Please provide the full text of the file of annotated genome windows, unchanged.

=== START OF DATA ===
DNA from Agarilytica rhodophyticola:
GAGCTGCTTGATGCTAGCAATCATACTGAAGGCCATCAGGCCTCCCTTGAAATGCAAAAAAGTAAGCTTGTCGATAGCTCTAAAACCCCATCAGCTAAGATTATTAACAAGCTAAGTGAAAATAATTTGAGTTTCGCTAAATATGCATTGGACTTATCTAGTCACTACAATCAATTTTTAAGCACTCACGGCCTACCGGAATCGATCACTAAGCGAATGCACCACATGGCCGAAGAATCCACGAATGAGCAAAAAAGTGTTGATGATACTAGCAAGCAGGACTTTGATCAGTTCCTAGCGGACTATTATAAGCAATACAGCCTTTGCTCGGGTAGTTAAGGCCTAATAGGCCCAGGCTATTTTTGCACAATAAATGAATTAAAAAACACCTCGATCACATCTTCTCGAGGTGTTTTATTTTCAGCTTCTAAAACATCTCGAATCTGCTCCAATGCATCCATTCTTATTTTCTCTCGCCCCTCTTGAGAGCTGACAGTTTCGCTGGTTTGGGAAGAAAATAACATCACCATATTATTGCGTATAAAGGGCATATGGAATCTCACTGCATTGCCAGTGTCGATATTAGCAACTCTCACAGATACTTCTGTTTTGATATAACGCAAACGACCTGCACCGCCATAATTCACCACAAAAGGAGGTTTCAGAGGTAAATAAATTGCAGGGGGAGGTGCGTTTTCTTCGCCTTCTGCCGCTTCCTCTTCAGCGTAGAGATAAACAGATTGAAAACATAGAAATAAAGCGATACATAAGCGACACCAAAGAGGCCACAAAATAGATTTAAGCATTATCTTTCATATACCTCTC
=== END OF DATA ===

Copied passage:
DNA from Agarilytica rhodophyticola:
GAGCTGCTTGATGCTAGCAATCATACTGAAGGCCATCAGGCCTCCCTTGAAATGCAAAAAAGTAAGCTTGTCGATAGCTCTAAAACCCCATCAGCTAAGATTATTAACAAGCTAAGTGAAAATAATTTGAGTTTCGCTAAATATGCATTGGACTTATCTAGTCACTACAATCAATTTTTAAGCACTCACGGCCTACCGGAATCGATCACTAAGCGAATGCACCACATGGCCGAAGAATCCACGAATGAGCAAAAAAGTGTTGATGATACTAGCAAGCAGGACTTTGATCAGTTCCTAGCGGACTATTATAAGCAATACAGCCTTTGCTCGGGTAGTTAAGGCCTAATAGGCCCAGGCTATTTTTGCACAATAAATGAATTAAAAAACACCTCGATCACATCTTCTCGAGGTGTTTTATTTTCAGCTTCTAAAACATCTCGAATCTGCTCCAATGCATCCATTCTTATTTTCTCTCGCCCCTCTTGAGAGCTGACAGTTTCGCTGGTTTGGGAAGAAAATAACATCACCATATTATTGCGTATAAAGGGCATATGGAATCTCACTGCATTGCCAGTGTCGATATTAGCAACTCTCACAGATACTTCTGTTTTGATATAACGCAAACGACCTGCACCGCCATAATTCACCACAAAAGGAGGTTTCAGAGGTAAATAAATTGCAGGGGGAGGTGCGTTTTCTTCGCCTTCTGCCGCTTCCTCTTCAGCGTAGAGATAAACAGATTGAAAACATAGAAATAAAGCGATACATAAGCGACACCAAAGAGGCCACAAAATAGATTTAAGCATTATCTTTCATATACCTCTC